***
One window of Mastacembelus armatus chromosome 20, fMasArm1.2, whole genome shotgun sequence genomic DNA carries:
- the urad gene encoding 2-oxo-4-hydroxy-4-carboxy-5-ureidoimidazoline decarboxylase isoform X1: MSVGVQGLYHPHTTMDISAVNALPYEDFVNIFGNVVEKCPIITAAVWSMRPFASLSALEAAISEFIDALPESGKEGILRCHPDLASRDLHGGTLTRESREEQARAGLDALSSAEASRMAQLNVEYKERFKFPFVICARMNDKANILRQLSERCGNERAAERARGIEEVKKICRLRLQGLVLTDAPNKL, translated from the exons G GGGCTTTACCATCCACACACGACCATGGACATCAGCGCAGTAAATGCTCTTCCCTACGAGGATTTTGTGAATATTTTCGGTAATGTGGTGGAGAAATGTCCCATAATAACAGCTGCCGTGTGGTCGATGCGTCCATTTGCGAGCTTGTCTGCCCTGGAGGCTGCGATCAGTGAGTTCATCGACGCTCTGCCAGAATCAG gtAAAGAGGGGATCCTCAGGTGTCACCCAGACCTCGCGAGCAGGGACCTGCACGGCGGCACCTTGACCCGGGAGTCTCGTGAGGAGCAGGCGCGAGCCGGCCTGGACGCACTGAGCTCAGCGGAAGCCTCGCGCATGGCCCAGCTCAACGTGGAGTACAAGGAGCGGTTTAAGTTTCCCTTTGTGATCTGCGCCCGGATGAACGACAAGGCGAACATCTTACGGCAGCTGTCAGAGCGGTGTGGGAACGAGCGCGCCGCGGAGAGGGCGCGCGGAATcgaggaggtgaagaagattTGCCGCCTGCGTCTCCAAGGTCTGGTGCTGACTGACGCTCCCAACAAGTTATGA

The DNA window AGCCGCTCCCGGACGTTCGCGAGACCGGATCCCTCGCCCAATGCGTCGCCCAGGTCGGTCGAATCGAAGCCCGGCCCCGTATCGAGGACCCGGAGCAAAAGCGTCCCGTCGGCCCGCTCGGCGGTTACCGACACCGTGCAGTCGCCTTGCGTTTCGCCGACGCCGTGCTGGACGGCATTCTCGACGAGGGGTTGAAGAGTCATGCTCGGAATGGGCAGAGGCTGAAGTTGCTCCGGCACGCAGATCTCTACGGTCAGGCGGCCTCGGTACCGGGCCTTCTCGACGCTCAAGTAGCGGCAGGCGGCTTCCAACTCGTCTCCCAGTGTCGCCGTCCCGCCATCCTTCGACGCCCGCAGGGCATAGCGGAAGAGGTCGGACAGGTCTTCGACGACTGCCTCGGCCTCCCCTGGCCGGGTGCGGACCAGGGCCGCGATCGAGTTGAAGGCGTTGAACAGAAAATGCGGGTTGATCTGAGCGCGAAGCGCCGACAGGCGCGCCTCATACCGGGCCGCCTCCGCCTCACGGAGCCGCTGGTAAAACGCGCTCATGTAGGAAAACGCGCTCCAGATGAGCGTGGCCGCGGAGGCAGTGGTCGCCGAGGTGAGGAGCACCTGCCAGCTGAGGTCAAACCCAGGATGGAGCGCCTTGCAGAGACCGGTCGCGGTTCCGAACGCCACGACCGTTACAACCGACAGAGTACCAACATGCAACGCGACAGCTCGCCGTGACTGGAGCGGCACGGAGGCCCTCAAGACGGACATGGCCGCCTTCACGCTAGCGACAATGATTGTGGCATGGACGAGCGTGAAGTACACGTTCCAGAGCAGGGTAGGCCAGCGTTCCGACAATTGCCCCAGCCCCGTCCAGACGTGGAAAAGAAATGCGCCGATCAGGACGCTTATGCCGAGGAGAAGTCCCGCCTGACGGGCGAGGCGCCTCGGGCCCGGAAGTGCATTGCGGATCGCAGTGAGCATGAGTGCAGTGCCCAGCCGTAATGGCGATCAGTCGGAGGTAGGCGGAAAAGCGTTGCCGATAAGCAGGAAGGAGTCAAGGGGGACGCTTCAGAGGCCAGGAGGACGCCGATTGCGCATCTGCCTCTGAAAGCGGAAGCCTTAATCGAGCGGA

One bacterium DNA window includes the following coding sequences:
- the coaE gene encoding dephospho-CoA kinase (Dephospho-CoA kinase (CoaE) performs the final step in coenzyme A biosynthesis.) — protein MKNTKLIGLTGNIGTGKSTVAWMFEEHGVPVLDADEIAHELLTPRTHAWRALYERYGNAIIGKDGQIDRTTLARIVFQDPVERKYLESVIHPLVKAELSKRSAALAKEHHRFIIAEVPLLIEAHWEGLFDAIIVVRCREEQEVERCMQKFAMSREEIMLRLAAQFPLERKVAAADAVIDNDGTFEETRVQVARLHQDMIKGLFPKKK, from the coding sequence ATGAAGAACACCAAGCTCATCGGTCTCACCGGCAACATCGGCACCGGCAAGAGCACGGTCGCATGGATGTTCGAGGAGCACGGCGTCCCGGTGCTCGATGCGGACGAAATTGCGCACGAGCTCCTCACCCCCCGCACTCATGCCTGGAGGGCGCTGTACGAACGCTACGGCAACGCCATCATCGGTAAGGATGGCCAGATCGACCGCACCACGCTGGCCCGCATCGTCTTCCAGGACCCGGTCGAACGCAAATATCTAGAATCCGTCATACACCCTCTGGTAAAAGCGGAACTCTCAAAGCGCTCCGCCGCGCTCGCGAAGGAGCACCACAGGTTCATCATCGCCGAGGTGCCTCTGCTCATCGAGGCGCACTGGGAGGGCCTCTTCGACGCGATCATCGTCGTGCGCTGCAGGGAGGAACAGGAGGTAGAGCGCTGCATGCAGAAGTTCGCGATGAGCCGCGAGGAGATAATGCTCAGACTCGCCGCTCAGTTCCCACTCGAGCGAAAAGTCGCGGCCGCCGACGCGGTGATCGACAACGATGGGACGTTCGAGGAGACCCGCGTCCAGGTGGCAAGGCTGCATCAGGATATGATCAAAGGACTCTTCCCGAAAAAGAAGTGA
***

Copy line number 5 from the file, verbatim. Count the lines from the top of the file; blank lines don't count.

- the coaE gene encoding dephospho-CoA kinase (Dephospho-CoA kinase (CoaE) performs the final step in coenzyme A biosynthesis.) — protein MKNTKLIGLTGNIGTGKSTVAWMFEEHGVPVLDADEIAHELLTPRTHAWRALYERYGNAIIGKDGQIDRTTLARIVFQDPVERKYLESVIHPLVKAELSKRSAALAKEHHRFIIAEVPLLIEAHWEGLFDAIIVVRCREEQEVERCMQKFAMSREEIMLRLAAQFPLERKVAAADAVIDNDGTFEETRVQVARLHQDMIKGLFPKKK, from the coding sequence ATGAAGAACACCAAGCTCATCGGTCTCACCGGCAACATCGGCACCGGCAAGAGCACGGTCGCATGGATGTTCGAGGAGCACGGCGTCCCGGTGCTCGATGCGGACGAAATTGCGCACGAGCTCCTCACCCCCCGCACTCATGCCTGGAGGGCGCTGTACGAACGCTACGGCAACGCCATCATCGGTAAGGATGGCCAGATCGACCGCACCACGCTGGCCCGCATCGTCTTCCAGGACCCGGTCGAACGCAAATATCTAGAATCCGTCATACACCCTCTGGTAAAAGCGGAACTCTCAAAGCGCTCCGCCGCGCTCGCGAAGGAGCACCACAGGTTCATCATCGCCGAGGTGCCTCTGCTCATCGAGGCGCACTGGGAGGGCCTCTTCGACGCGATCATCGTCGTGCGCTGCAGGGAGGAACAGGAGGTAGAGCGCTGCATGCAGAAGTTCGCGATGAGCCGCGAGGAGATAATGCTCAGACTCGCCGCTCAGTTCCCACTCGAGCGAAAAGTCGCGGCCGCCGACGCGGTGATCGACAACGATGGGACGTTCGAGGAGACCCGCGTCCAGGTGGCAAGGCTGCATCAGGATATGATCAAAGGACTCTTCCCGAAAAAGAAGTGA